The good news: Pinellas County has had a booming year in tourism, making a record $35 million in bed taxes. The bad news: it also had the most bed bug complaints in the entire state.
“I started studying bedbugs in 2004 and we have seen nothing but increases,” said Dini Miller, a Virginia Tech entomologist. “Mammoth increases.”
However, the Department of Business and Professional Regulation database’s tally of official complaints is still limited, so despite the epic number of alleged sightings, the official count of bedbug complaints in 2014 is only at 40.
If personal accounts are to be believed, things could be a lot worse. George Lawson, a tourist from Tennessee, stayed at the Sun Island Motel, which had seven infestations confirmed by state inspectors between April and September, and said that he’d seen “a bug run across my bed and I jumped up. Simultaneously, my daughter came and knocked on my door and said there was bedbugs — they were seeing them — all over the wall in their room.”
Another of the official complaints logged by DPBR claims that the bedbugs “were coming out of the walls and light sockets.”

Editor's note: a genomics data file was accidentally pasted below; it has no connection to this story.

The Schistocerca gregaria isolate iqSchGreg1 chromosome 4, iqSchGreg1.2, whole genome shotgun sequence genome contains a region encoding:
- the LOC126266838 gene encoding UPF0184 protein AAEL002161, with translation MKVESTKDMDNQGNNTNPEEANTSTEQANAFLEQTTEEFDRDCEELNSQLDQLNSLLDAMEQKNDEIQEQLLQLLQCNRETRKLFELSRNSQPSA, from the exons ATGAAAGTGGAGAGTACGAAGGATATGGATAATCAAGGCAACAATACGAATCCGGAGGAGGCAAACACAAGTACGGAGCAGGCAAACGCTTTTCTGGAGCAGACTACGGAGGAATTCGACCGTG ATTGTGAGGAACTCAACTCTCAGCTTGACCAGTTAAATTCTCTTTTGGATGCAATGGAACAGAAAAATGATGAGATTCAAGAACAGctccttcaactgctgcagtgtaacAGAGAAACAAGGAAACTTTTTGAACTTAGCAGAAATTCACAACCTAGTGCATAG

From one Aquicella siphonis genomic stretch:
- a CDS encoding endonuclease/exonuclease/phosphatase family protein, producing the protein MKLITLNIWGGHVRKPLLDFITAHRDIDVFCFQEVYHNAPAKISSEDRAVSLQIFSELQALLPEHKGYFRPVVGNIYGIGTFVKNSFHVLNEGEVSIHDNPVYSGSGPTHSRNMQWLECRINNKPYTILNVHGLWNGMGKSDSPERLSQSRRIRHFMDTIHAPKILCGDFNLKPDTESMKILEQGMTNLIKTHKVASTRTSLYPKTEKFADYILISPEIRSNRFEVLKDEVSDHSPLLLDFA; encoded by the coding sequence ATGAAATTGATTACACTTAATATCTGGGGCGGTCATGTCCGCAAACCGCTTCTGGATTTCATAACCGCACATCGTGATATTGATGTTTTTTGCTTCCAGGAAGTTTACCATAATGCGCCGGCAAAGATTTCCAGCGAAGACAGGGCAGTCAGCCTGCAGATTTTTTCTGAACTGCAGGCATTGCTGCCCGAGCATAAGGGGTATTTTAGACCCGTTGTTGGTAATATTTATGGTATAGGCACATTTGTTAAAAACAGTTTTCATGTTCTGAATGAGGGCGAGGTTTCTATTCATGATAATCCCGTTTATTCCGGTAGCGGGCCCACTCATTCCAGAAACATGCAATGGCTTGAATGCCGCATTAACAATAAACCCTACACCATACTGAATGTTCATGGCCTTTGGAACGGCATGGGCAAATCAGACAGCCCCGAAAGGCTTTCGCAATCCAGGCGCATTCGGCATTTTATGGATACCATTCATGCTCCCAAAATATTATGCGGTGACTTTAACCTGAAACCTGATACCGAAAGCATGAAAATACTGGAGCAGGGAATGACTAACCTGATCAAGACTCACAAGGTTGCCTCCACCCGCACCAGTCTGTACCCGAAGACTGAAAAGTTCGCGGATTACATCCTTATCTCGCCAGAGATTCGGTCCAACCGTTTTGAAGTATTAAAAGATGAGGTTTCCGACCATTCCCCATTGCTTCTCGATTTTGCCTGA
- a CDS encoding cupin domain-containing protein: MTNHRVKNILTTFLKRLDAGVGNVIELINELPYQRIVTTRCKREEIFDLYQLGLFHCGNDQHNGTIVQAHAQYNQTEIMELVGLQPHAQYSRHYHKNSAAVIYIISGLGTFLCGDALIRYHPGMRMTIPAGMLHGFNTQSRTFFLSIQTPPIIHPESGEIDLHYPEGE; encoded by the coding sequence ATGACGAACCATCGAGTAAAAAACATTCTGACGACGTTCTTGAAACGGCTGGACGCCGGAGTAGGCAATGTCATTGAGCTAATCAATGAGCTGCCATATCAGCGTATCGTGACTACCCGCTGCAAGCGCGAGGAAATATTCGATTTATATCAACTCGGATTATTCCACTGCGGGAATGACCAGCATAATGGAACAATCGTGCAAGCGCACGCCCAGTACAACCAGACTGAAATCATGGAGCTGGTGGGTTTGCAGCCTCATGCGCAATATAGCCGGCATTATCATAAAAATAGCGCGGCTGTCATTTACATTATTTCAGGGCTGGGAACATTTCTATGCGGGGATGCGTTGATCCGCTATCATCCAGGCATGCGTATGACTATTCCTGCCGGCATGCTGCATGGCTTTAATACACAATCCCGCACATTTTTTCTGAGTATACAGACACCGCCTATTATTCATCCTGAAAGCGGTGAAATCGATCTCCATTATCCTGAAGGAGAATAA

Despite clear records indicating that the motel had a bedbug problem, owner Thang P. Bui dismissed WFLA news when they tried to ask him a couple questions.
“I don’t have any problem,” Bui said. “So don’t come here and make up this story.”
In his defense, records do show that he paid a $200 fine back in August, and has yet to have any recurring bedbug problems since September.
What’s more, Bui may also have been going about taking care of the bedbugs wrong, too. Chemical bed bug solutions often take three or more treatments before an area is successfully exterminated. After all, about 76% of pest control professionals said that bedbugs were the most difficult pest to treat — more so than cockroaches, ants, and termites — according to the 2013 Bugs Without Borders Survey.
Luckily, there are alternative ways of treating bed bugs that have been proven to be more effective. Specifically, heat treatments. Bedbugs are hardy parasites, able to withstand temperatures ranging from nearly freezing to a whopping 122 degrees Fahrenheit. Heat treatments beat the bedbugs with 130 or 140 degree temperatures for a few hours, effectively killing them all in one go.
Ultimately, the bad news is that bedbugs are on the rise, but the good news is that although they’re tough to kill, there’s still an effective way out there to handle them.